One of the serious projects that my husband and I are embarking on is putting together a Go-Bag. A "Go Bag" is a bag which you pack today and hope you never need. It is a major component in disaster survival. Our existing Go-Bag is a small sports duffel bag that has a set of extra clothing for each of one: shirt, pants, underwear….and a small blanket, which is thrown somewhere in the trunk of my car. A failure waiting to happen.
Our main goal is to take emergency-preparedness rather more seriously, not in the likes of crashing in my sister’s place for the night if we get too tired to drive or an impromptu out-of-town adventure. We started out last week by buying a portable stove and a 4-pack reserve of Butane Indoor/Outdoor Fuel Canisters. Quite ambitious, isn’t it? But you’ll never know... So, based on some research I’ve done, I’ve culled and put together the following information which I would like to share with all of you:
SOME IMPORTANT THINGS TO REMEMBER:
Your Go-Bag may be a backpack or any container that is easy to carry in case you must evacuate quickly. Do not put this in a place which is difficult to get to. You may need to get out very quickly and not have a chance pull this out in the bottom of your Christmas decoration box up in the attic.
Consider having two sets of Go-Bags: one at home and one in your car or at work. You may not be at home when a disaster strikes so make sure you have what you would need for your immediate safety.
Make sure to have one Go-bag for each family member properly labeled with a name tag. Don’t forget to make a Go-bag for you pets as well.
A true 72-hour kit must contain enough to sustain your life for three days until help becomes available, or until another solution comes up.
Take the liberty of adding stuff to your Go-Bag depending on the potential for emergencies and the environment you live in. It is common sense that a bag put together by a person living in Montana worrying about wildfire would be more likely to have warm clothing than someone in Florida who worries about hurricanes.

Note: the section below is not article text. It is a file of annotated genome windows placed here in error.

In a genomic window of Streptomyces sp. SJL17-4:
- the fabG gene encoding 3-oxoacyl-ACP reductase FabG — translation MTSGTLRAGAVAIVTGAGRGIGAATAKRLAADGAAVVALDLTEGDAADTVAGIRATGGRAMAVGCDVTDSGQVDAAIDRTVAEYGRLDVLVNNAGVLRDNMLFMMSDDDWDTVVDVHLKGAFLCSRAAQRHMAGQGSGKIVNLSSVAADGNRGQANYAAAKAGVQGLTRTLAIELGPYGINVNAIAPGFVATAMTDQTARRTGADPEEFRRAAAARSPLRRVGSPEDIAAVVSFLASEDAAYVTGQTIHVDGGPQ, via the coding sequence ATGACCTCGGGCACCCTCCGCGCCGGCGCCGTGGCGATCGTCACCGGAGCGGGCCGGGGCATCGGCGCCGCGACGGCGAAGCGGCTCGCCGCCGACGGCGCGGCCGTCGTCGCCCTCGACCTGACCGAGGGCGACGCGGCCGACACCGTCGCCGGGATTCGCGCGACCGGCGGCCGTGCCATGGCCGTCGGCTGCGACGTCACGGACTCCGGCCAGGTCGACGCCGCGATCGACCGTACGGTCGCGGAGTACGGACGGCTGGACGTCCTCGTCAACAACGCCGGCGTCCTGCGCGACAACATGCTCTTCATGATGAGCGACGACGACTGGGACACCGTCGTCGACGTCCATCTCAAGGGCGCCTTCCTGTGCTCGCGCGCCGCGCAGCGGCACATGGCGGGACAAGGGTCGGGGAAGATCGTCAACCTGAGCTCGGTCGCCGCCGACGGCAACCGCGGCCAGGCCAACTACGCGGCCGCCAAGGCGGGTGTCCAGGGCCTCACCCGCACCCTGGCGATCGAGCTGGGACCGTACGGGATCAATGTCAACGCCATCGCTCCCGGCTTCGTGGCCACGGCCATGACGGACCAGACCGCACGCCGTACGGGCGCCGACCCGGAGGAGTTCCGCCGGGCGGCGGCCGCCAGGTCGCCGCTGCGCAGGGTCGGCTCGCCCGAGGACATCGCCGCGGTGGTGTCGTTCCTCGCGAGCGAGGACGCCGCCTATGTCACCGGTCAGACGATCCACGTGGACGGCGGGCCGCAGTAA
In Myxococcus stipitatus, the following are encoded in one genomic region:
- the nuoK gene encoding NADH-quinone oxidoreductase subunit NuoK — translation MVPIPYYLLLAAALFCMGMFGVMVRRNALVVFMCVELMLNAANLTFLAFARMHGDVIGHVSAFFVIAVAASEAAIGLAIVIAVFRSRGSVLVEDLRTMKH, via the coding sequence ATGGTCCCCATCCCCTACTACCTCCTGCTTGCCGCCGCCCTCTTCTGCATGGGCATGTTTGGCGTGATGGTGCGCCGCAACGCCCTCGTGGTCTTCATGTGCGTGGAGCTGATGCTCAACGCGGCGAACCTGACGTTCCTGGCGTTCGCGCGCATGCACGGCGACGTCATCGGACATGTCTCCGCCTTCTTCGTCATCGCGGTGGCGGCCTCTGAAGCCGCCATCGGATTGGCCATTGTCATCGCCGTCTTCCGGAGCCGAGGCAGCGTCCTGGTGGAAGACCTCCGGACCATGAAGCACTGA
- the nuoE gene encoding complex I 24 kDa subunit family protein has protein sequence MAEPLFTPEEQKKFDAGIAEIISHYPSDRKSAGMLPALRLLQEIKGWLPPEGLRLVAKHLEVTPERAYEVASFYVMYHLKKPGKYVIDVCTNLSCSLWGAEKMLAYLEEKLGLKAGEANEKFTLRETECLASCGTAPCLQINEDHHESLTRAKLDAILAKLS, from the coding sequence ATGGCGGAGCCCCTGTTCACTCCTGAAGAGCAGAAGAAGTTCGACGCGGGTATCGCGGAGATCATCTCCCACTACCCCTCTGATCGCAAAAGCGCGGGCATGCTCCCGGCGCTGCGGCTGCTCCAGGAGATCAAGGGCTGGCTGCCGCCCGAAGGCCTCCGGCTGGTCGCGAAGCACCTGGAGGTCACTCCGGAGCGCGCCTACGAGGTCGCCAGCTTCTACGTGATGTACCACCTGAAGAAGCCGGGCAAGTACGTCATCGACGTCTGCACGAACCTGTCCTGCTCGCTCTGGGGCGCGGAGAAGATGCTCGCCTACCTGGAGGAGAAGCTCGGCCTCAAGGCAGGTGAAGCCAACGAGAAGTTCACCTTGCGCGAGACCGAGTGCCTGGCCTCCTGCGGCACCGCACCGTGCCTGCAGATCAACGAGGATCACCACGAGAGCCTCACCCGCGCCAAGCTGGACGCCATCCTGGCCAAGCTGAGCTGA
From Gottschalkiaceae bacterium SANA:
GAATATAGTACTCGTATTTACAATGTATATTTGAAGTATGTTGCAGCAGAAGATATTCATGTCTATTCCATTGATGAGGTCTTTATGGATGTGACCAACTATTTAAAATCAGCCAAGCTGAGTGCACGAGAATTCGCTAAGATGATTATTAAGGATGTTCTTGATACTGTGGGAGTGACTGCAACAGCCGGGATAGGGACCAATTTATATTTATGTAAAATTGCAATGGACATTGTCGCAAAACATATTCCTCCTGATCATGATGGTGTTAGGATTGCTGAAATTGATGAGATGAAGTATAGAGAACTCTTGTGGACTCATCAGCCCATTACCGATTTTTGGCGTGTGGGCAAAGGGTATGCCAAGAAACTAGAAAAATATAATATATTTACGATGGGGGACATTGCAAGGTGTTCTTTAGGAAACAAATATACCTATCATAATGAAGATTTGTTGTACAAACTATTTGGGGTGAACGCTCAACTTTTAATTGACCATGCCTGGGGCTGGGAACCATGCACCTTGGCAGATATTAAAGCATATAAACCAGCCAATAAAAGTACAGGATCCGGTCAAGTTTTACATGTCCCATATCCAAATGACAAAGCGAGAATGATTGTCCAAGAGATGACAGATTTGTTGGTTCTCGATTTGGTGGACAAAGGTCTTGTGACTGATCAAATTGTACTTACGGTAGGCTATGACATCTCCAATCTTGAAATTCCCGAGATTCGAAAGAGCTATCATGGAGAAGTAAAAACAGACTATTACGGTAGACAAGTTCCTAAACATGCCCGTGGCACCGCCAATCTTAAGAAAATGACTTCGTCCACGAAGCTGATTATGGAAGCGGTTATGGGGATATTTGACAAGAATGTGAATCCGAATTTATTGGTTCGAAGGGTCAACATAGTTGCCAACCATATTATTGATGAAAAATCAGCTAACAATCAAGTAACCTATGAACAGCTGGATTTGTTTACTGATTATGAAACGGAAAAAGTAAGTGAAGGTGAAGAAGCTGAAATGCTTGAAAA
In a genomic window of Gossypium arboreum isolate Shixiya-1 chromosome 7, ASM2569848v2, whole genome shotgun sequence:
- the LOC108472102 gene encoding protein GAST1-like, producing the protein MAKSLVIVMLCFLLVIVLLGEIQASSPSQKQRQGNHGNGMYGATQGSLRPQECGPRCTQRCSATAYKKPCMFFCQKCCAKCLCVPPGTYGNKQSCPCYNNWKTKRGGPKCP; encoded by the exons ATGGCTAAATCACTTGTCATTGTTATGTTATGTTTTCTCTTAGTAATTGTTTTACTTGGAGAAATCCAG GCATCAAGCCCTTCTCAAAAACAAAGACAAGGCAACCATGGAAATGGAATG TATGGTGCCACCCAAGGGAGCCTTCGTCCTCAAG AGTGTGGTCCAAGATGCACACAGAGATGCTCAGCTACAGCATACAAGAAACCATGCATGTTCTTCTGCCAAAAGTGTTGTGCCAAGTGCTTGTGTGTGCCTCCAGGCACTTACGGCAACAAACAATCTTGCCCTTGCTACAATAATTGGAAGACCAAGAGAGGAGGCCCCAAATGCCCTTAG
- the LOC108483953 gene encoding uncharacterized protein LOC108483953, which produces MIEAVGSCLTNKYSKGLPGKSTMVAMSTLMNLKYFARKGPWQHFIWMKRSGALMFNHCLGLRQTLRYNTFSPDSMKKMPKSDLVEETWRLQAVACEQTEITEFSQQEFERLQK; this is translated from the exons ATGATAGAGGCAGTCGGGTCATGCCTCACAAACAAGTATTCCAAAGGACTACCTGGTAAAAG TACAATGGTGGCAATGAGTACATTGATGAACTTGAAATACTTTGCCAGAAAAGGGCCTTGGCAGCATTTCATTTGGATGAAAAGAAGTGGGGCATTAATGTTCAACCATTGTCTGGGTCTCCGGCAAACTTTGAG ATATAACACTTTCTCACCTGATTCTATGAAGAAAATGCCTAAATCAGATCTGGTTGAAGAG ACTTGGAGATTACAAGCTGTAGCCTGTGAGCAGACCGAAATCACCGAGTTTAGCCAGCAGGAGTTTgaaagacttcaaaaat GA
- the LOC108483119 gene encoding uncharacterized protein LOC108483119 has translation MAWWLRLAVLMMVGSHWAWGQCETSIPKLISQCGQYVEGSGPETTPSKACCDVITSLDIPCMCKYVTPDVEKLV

Consider well ahead of time what you'd take if you had a day's notice, a couple of hours' notice to pack the car, or five minutes' notice to 'get out now' (ergo, the Go-bag). Make a plan and a checklist.
HERE ARE THE MOST ESSENTIAL ITEMS TO CONSIDER IN YOUR GO-BAG:
- Flashlight (solar/self-powered flashlights are recommended)
- Radio – battery operated (solar/self-powered radios are also recommended like those self-winding ones)
- Batteries (in different shapes and sizes -- in sets)
- A lot of bottled water
- Food (canned food are good but make sure to pack in a can opener with you)
- Power Bars -- because they are easier and more compact to store, and they last longer in the Go-Bag too
- Candles and/or kerosene lamps
- Lighters/Matches (matches will not work if they are wet unless you get those waterproof ones) and other Fire starting aids, such as a magnifying glass, magnesium "fire starters", info to build primative fire starting devices, similar devices as the need arises.
- A spare change of clothes
-warm hat /boonie cap
- Emergency cash in small denominations and quarters for stuff you might need to buy or "exchange money for". A couple of quarter rolls could come in handy for and make sure not to"flash" it around lest you get robbed or assaulted (people's behaviors change in disastrous situations)
- Prescription medications:If you have to take medications, make sure you keep them all in one place, and can sweep them into the go bag without any searching. Refill your meds before you're nearly out of them.
- First aid supplies
-Painkillers like Advil
-Diarrhea meds like Immodium
- Sanitary pads/Maxipads (for females who get their periods, and since they are sterile, they are good for addressing bleeder wounds)
-Benadryl and other allergy pills
-Bandaids (lots of it in different shapes and sizes)
-Gauze pads / roll gauze and first aid tapes
-Blood Stopper trauma bandage
- Extra prescription eye glasses, hearing aid or other vital personal items (and any special-needs items for children, seniors and people with disabilities)
- Toothbrush and toothpaste
- Toilet paper and other toiletries
- Clean towels